For the past decade or so, Brainbow—a technique that uses fluorescent proteins to label nerve cells—has been illuminating neuronal connections in the brain. But the method has a limitation. Scientists can’t use it to trace long sections of neurons’ axons and dendrites—the wiry and spiny projections that actually unite cells. A similar technique called Tetbow, which also uses fluorescent proteins, may offer a solution.
Tetbow’s colors are more intense than Brainbow’s, allowing scientists to trace much longer nerve cell connections than before. Pairing the technique with another one that makes the brain see-through, Takeshi Imai of Kyushu University and his colleagues were able to trace several neurons in a whole mouse brain in just a few days. Tetbow, the authors say in eLife, should speed scientists’ ability to study nerve cell connections over large areas of the brain and in high resolution.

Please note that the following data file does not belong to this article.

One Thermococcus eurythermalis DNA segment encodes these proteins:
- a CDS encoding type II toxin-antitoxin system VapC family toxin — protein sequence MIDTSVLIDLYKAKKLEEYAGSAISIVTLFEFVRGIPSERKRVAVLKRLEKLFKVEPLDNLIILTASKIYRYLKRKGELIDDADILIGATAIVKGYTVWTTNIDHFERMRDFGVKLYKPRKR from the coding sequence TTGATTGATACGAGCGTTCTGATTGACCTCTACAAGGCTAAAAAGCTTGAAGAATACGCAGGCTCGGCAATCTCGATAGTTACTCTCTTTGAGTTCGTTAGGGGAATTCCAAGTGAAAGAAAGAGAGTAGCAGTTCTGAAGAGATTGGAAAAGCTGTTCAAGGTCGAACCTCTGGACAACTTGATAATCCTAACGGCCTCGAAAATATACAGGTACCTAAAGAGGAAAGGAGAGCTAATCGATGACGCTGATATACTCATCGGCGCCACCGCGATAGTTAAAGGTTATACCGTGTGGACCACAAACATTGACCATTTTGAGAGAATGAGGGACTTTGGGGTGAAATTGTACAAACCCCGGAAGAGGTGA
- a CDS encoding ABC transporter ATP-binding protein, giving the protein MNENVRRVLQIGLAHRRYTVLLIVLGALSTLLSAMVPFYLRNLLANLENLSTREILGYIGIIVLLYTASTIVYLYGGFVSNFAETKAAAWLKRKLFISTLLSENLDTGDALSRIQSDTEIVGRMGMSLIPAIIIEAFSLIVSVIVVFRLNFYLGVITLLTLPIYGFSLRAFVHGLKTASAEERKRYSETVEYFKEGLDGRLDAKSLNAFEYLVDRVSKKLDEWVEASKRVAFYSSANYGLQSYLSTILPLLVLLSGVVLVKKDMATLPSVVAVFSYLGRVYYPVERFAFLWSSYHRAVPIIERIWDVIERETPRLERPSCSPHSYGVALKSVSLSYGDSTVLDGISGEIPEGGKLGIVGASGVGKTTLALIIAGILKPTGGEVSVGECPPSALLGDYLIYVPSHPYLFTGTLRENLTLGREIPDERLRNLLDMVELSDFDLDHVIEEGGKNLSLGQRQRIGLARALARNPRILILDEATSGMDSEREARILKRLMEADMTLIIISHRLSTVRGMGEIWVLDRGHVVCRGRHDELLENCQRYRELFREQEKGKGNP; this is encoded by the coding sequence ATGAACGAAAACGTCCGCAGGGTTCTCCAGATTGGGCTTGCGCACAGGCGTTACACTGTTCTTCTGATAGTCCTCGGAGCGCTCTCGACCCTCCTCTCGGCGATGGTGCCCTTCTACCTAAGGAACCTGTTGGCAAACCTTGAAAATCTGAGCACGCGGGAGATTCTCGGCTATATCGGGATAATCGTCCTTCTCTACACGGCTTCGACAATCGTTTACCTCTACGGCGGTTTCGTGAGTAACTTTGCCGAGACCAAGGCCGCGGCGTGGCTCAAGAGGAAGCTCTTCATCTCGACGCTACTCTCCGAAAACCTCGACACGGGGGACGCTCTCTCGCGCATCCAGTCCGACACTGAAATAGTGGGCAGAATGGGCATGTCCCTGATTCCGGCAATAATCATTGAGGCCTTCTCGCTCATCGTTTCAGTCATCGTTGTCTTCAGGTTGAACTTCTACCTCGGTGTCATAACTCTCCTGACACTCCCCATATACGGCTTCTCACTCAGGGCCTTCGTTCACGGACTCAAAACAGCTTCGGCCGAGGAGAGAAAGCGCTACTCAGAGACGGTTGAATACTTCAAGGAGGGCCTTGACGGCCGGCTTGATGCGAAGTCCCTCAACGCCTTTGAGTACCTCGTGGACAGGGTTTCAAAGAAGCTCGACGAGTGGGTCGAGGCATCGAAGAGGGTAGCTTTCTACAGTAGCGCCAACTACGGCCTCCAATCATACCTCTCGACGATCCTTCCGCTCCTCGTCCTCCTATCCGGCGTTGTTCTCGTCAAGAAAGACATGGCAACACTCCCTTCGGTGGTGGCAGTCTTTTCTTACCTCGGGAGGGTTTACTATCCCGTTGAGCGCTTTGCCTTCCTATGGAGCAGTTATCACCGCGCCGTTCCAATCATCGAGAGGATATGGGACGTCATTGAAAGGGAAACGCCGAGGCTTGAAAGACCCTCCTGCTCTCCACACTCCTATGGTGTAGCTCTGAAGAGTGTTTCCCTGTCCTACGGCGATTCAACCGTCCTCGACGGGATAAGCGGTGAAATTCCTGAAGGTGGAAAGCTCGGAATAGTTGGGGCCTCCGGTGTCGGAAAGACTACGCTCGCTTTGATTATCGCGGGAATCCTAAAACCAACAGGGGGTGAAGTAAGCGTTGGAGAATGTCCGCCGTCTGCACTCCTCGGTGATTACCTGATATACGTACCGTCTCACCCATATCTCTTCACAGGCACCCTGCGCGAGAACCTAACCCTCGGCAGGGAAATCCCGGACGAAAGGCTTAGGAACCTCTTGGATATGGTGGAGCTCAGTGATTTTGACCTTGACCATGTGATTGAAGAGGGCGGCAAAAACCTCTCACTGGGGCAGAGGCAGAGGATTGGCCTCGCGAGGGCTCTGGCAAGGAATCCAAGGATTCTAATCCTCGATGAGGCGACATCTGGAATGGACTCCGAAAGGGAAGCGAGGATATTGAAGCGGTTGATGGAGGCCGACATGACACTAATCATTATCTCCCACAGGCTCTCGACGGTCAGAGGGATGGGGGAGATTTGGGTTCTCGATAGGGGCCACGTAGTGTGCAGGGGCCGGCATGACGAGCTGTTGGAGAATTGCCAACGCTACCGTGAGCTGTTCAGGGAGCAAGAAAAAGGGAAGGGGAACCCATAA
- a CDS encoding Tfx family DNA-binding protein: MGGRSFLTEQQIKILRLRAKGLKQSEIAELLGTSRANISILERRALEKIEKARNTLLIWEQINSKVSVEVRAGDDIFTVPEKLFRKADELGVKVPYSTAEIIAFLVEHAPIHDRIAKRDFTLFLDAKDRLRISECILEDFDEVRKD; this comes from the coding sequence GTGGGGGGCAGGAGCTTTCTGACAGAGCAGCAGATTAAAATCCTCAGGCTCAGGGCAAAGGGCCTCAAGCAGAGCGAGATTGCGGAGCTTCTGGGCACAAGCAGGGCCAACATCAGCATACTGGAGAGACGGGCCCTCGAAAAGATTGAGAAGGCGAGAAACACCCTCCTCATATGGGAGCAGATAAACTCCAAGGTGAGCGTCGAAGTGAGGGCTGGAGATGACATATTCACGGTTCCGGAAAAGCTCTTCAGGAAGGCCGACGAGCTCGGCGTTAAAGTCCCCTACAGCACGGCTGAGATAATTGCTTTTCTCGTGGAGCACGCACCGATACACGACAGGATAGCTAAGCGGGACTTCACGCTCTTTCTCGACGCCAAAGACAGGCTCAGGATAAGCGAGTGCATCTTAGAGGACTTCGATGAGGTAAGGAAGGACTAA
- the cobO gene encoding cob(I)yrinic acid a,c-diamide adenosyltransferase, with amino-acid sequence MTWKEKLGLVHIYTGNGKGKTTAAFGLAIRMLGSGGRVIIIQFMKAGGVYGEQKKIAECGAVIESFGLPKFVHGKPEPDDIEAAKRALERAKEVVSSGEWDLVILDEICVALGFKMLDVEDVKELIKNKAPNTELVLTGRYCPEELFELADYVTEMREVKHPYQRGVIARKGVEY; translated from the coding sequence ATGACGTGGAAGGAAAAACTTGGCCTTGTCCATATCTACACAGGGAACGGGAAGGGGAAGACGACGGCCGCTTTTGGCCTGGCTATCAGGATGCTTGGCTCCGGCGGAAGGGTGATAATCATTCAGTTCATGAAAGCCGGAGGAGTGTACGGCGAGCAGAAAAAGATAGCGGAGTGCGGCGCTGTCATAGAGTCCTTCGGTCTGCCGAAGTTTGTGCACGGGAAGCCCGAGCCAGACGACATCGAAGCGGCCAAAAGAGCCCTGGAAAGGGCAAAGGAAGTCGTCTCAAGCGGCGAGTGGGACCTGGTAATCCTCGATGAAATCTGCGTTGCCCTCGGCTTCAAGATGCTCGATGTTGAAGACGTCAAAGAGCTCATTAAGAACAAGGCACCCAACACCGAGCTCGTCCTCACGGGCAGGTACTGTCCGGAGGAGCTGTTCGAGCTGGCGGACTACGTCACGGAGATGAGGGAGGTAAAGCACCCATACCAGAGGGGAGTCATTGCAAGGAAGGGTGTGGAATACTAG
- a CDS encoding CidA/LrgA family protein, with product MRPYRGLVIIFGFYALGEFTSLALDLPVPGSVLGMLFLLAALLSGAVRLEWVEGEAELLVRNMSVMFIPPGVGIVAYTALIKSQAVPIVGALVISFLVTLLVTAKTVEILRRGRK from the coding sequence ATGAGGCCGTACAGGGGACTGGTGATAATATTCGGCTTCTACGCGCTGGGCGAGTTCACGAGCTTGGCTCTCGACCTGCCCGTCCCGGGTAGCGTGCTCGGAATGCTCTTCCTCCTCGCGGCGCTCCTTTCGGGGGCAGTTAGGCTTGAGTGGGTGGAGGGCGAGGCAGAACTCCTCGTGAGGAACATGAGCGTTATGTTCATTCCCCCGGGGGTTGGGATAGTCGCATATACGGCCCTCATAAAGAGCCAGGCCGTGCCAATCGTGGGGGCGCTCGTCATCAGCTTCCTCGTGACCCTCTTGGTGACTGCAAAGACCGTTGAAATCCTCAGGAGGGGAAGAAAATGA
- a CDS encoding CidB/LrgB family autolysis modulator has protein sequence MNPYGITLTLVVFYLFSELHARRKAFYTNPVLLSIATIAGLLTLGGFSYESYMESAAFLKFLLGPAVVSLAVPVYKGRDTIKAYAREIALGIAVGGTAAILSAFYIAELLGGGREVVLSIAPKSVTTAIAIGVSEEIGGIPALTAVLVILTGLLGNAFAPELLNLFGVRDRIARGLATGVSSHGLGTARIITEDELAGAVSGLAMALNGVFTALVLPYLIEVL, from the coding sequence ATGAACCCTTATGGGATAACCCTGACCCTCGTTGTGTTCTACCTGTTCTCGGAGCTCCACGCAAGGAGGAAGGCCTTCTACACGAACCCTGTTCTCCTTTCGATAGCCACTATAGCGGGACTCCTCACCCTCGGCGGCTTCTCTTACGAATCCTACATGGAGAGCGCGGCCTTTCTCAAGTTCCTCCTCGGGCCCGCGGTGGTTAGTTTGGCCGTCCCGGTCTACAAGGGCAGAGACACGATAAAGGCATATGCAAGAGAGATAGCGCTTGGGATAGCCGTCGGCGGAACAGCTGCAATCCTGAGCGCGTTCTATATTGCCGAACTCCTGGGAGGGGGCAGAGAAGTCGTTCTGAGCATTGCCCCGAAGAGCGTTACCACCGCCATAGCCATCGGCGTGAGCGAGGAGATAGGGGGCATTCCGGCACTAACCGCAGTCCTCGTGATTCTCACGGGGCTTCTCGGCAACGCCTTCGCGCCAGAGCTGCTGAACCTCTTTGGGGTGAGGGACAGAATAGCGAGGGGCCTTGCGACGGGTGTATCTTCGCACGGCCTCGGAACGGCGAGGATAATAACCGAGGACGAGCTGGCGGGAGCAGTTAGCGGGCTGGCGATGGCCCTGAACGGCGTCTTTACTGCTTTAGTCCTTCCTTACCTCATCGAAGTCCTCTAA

R. Sakaguchi et al., “Bright multicolor labeling of neuronal circuits with fluorescent proteins and chemical tags,” eLife, 7:e40350, 2018.